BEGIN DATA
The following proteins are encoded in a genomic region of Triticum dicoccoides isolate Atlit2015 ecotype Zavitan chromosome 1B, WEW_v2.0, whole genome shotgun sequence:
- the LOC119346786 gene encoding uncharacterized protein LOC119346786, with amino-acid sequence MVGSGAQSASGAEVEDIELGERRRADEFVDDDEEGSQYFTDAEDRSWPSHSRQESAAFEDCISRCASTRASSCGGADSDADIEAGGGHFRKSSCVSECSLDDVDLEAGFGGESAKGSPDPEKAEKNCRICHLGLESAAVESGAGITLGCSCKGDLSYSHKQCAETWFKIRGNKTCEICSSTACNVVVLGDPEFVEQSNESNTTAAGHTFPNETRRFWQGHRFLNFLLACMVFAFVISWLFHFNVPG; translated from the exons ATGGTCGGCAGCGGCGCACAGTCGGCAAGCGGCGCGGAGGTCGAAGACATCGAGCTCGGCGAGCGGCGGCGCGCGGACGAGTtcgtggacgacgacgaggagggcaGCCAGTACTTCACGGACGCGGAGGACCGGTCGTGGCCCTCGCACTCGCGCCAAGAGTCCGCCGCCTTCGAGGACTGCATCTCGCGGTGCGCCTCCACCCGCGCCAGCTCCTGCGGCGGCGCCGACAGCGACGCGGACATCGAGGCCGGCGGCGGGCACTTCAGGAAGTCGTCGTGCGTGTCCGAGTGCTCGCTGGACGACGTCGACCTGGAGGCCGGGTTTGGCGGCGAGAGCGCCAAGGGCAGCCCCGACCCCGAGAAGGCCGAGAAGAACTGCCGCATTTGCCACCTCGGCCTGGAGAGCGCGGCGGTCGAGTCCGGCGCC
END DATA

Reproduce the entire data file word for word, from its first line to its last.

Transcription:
The following proteins are encoded in a genomic region of Triticum dicoccoides isolate Atlit2015 ecotype Zavitan chromosome 1B, WEW_v2.0, whole genome shotgun sequence:
- the LOC119346786 gene encoding uncharacterized protein LOC119346786, with amino-acid sequence MVGSGAQSASGAEVEDIELGERRRADEFVDDDEEGSQYFTDAEDRSWPSHSRQESAAFEDCISRCASTRASSCGGADSDADIEAGGGHFRKSSCVSECSLDDVDLEAGFGGESAKGSPDPEKAEKNCRICHLGLESAAVESGAGITLGCSCKGDLSYSHKQCAETWFKIRGNKTCEICSSTACNVVVLGDPEFVEQSNESNTTAAGHTFPNETRRFWQGHRFLNFLLACMVFAFVISWLFHFNVPG; translated from the exons ATGGTCGGCAGCGGCGCACAGTCGGCAAGCGGCGCGGAGGTCGAAGACATCGAGCTCGGCGAGCGGCGGCGCGCGGACGAGTtcgtggacgacgacgaggagggcaGCCAGTACTTCACGGACGCGGAGGACCGGTCGTGGCCCTCGCACTCGCGCCAAGAGTCCGCCGCCTTCGAGGACTGCATCTCGCGGTGCGCCTCCACCCGCGCCAGCTCCTGCGGCGGCGCCGACAGCGACGCGGACATCGAGGCCGGCGGCGGGCACTTCAGGAAGTCGTCGTGCGTGTCCGAGTGCTCGCTGGACGACGTCGACCTGGAGGCCGGGTTTGGCGGCGAGAGCGCCAAGGGCAGCCCCGACCCCGAGAAGGCCGAGAAGAACTGCCGCATTTGCCACCTCGGCCTGGAGAGCGCGGCGGTCGAGTCCGGCGCC